A Bible commentary confirms this by saying, "The women in the East have all separate apartments, into which no person ever attempts to enter except the husband. We find Isaac bringing Rebecca into his mother's tent, when he made her his wife, Genesis 24:67. What is here related appears to refer to the third night of the nuptials." [1] People's ignorance of ancient customs has caused many misunderstandings throughout the world's history, some of them being deadly. How sad it would be if some ignorant person concluded that the Song of Solomon was mistakenly inserted into the Biblical canon and so chose to ignore this inspired book! Yes, research is important.

In the book of Ezekiel, chapter 23 is probably the most sexually explicit chapters in the entire Bible. This chapter says things like, "They became prostitutes in Egypt, engaging in prostitution from their youth. In that land their breasts were fondled and their virgin bosoms caressed." "She did not give up the prostitution she began in Egypt, when during her youth men slept with her, caressed her virgin bosom and poured out their lust upon her." "Then the Babylonians came to her, to the bed of love, and in their lust they defiled her." "There she lusted after her lovers, whose genitals were like those of donkeys and whose emission was like that of horses. So you longed for the lewdness of your youth, when in Egypt your bosom was caressed and your young breasts fondled."-Ezekiel 23:3, 8, 17, 20-21, see also Ezekiel 16:1-9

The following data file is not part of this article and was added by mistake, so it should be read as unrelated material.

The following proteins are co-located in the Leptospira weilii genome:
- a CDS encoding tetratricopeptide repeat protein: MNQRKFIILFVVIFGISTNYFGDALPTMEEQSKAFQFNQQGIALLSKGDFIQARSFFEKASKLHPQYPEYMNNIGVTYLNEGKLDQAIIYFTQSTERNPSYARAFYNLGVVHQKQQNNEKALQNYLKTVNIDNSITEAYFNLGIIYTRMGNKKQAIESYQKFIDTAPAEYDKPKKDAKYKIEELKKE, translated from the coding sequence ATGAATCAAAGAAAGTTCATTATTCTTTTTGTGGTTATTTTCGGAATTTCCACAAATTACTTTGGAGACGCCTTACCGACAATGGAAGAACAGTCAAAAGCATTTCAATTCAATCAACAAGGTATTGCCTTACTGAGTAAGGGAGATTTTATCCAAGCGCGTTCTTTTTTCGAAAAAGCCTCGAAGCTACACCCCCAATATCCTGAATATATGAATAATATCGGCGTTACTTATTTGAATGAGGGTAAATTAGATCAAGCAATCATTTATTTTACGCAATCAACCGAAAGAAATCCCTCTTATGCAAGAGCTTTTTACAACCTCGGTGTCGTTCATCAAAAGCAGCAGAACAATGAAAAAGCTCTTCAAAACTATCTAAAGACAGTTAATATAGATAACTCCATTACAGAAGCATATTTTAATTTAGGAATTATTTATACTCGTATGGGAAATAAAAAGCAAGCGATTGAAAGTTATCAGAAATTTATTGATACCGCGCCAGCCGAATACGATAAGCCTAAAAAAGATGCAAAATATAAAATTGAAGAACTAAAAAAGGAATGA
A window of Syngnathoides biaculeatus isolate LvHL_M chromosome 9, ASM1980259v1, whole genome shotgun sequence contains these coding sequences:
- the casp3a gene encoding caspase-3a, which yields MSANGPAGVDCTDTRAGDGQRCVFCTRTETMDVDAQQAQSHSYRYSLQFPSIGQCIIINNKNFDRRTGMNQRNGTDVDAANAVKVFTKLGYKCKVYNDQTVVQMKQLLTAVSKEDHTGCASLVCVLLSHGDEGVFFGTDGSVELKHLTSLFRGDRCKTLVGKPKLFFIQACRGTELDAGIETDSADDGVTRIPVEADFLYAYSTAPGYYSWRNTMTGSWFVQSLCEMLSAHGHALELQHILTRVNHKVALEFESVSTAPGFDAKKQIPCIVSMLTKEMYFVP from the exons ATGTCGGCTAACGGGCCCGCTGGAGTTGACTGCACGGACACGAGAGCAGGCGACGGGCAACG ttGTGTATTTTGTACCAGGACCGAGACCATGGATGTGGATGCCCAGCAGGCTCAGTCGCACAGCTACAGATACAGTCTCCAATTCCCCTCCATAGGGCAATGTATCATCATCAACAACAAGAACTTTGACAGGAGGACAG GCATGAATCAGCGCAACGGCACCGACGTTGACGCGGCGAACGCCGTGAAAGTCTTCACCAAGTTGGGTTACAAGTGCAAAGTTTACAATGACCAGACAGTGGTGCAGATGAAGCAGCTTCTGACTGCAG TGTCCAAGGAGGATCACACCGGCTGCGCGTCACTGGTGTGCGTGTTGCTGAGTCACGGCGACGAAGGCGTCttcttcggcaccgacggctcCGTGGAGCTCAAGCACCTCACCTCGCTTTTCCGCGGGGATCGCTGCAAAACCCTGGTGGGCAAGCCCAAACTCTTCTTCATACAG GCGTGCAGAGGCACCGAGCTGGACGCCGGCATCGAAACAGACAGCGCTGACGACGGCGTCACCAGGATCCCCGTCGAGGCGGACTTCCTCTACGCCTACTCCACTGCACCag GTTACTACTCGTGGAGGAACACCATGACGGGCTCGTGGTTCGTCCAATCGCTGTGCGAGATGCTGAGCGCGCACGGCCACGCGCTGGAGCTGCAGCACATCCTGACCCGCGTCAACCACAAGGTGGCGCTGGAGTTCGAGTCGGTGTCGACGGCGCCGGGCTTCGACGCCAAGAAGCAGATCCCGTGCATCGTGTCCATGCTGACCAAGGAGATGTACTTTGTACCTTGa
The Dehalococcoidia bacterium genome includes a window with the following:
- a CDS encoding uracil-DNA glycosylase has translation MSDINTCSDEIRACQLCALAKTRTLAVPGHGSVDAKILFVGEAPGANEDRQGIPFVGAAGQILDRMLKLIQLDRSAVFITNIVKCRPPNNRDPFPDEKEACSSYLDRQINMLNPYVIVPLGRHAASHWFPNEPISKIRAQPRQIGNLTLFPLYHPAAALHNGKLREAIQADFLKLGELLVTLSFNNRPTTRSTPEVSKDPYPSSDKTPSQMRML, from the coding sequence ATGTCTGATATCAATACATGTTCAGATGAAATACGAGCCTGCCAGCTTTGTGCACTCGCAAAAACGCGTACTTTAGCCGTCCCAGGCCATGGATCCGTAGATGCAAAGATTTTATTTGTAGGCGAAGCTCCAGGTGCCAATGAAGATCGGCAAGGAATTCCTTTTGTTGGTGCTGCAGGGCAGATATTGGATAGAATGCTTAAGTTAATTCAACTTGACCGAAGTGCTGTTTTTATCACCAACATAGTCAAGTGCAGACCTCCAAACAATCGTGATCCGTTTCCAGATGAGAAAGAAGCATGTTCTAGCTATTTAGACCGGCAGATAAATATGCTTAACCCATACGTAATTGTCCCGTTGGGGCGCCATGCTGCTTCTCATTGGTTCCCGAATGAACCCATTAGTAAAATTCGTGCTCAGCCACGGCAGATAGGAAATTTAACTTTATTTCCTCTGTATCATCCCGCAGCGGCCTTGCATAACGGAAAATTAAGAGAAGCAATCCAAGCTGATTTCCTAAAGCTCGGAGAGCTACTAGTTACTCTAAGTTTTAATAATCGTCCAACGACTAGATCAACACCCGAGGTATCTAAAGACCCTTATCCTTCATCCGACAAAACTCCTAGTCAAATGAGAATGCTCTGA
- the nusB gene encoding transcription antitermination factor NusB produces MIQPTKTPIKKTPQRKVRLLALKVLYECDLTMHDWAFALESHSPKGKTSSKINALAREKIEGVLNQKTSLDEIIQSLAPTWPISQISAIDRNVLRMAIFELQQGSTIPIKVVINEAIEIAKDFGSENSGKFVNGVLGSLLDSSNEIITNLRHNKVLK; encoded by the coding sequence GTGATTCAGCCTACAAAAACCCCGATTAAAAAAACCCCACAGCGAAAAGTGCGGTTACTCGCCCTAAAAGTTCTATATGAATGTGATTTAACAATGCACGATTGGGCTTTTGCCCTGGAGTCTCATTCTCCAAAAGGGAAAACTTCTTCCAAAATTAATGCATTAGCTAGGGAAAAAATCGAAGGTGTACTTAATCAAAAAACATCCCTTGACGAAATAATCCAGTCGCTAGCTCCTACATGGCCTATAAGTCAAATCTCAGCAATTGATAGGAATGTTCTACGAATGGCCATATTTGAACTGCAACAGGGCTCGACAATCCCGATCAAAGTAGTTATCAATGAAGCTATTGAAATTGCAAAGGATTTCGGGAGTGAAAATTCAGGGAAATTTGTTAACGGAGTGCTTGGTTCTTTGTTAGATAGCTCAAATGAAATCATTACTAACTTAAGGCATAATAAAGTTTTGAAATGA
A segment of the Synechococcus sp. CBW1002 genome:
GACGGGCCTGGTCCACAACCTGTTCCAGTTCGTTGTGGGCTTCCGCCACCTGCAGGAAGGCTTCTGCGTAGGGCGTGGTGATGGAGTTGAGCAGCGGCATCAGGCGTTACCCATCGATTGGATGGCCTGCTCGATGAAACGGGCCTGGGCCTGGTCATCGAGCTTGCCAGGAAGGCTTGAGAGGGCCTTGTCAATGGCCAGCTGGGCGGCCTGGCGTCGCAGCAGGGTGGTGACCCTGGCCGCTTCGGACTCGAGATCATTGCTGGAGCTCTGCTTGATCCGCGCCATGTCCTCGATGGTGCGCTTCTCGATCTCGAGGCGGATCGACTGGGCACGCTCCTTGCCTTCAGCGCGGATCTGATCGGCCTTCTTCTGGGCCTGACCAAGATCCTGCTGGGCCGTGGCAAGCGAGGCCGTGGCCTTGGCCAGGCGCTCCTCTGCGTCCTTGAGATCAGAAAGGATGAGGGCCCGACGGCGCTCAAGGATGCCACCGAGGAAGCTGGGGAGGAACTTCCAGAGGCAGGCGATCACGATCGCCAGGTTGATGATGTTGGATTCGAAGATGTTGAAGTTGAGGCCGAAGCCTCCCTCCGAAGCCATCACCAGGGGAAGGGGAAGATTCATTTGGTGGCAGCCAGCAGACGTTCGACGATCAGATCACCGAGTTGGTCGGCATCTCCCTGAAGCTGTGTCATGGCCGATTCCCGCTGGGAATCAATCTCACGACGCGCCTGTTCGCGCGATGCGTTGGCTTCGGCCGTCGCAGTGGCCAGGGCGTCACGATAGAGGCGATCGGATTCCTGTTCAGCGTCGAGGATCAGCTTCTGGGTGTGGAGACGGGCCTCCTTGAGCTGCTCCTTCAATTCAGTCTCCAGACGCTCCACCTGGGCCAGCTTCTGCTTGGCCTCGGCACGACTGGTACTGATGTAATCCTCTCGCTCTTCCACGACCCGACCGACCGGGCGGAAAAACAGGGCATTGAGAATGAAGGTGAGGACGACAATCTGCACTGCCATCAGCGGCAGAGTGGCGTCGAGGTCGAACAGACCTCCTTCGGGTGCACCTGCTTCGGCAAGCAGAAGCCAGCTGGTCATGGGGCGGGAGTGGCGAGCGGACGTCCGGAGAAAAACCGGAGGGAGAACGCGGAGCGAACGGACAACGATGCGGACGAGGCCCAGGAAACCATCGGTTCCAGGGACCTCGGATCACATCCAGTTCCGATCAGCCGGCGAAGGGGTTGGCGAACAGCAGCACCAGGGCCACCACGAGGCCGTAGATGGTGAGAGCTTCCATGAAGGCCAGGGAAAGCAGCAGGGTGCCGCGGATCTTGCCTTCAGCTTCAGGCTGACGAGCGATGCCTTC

Should the book of Ezekiel be excluded from the Bible due to this? Not at all. There are many gems in this book that are well worth our attention. Song of Solomon is no different. When people read this book, they can only see the sexual statements in it. These need to open their minds and look at it in the light of its inspiration. What is God trying to tell us here?